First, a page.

A summary and guide for regulatory, development and environmental stakeholders.
Consulting engineers and environmental scientists are frequently asked what type of modeling is required to achieve a project’s goals from a regulatory, design or habitat standpoint. The answer is integrally tied to the project setting as well as the project’s objectives. This article explores some of the many modeling options available to solve the broad scope of problems encountered in engineering and environmental projects.
Water projects have a long history in both Oriental and Occidental civilizations. Many ancient water projects were so well conceived by their designers that they still exist today, with some still functioning in their original intent. In China, the Du Jiang Weir, Minjiang River (a tributary of the Yantze River), has been operating for over 2,200 years providing flood control and irrigation to approximately 1.7 million acres of farmland in Sichuan Province. Twelfth Dynasty (ca 2300 BCE) pharaohs dug the Bahr Yussef Canal, between the Nile River and Lake Moeris (Birket Qarun), 50 miles southwest of Cairo, Egypt, for flood control on the Nile and irrigation. Mohenjo-daru ruins (ca 2600 BCE) of Sindh Province, Pakistan, incorporated a complex system of water and wastewater for baths and religious practice (Krishnamurthy, 1996). Clay pipe water distribution, lined wells (ca 600 BCE), cisterns, wastewater drainage, a water clock and fountains (ca 400 BCE) have been discovered in the Agora of ancient Athens. Other ancient cultures with significant water projects include Mesopotamians, Romans and various cultures throughout the Americas (Mays 2009).
Today, water projects are more complex in their nature and scope, requiring a level of analysis unimaginable as recently as early last century. While the mathematical concepts that form the basis of water projects have changed only modestly since the time of the great projects of antiquity, our ability to analyze and investigate these concepts has both deepened and broadened with the aid of computer resources.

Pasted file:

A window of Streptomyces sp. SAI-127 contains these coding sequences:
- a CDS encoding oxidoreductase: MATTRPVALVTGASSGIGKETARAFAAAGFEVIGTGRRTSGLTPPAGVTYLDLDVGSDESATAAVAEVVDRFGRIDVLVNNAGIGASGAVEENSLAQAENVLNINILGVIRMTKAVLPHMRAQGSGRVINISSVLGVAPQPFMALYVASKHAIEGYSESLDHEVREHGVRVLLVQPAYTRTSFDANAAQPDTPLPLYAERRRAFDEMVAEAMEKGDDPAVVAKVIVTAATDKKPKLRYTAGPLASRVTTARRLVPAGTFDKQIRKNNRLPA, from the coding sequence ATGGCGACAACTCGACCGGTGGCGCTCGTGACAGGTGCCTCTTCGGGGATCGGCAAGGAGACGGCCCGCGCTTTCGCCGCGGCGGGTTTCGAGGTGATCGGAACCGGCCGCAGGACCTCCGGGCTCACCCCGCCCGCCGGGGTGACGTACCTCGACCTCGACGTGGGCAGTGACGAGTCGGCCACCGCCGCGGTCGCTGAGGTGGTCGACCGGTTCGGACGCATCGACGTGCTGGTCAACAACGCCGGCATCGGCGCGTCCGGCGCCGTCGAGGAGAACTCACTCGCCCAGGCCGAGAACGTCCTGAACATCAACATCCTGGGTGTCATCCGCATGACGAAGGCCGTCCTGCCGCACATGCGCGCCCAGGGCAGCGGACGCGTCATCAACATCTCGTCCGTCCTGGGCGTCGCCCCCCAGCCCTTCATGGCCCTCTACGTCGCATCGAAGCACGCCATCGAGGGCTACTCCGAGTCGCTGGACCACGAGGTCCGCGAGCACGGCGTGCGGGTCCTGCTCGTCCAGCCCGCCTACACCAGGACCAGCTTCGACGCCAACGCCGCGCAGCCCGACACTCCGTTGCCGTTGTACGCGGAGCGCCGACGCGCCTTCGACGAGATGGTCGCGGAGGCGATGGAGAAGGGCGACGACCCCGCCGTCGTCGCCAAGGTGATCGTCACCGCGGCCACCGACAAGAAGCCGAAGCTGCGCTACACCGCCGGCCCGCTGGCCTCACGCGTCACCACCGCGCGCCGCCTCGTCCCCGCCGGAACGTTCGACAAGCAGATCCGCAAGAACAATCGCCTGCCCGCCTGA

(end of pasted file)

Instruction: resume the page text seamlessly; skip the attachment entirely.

Essentially computers provide a method by which very large numbers of calculations can be made in a fraction of the time required to be completed by hand. While this fact may be obvious on its face, it is this ability that allows scientists and engineers to consider how project-related changes in hydraulics will impact habitat, where changes in land use will alter stream geomorphology, and what methods may be best employed to reduce anthropogenic chemicals in urban surface waters. While estimates concerning these and other types of environmental and engineering projects can be made without the use of computers and computer models, hand calculations may be less precise and accurate since their breadth may inhibit consideration of fine details, and because they are difficult to repeat.
Before we continue it is important to introduce the three main types of modeling available for environmental studies. Physical models are models where the system being analyzed is assembled to an exact scale of the system that exists or will be built. Physical models are best where the knowledge about parameters of the modeled system are not well recognized, but are significant to the outcome of the project. For example, in stream restoration projects plant communities often require more than one growing season to become fully established. For such restoration projects fabric mats are often placed on the stream banks to prevent erosion and allow for plants to root themselves enough not only inaugurate the plant community, but so that the plant roots will also help stabilize the stream banks and reduce bank erosion. Physical models, both and fractional and full scale, were created to examine the strength and effectiveness of the mats prior to their approval for use in restoration projects in general. (These studies vary from product to product.)
Where physical models examine a scaled system as a whole, mathematical models are representations of a specific behavior in a system on an analytical level and considering only known quantities or parameters. Mathematical models are successfully utilized where the phenomena being calculated is well understood and the parameters that control the outcome of the model are known or can be determined at least on average. The rate of ground water recharge from impounded surface water can be calculated from mathematical models that consider the volume of water and the physical characteristics of the soil through which the water percolates.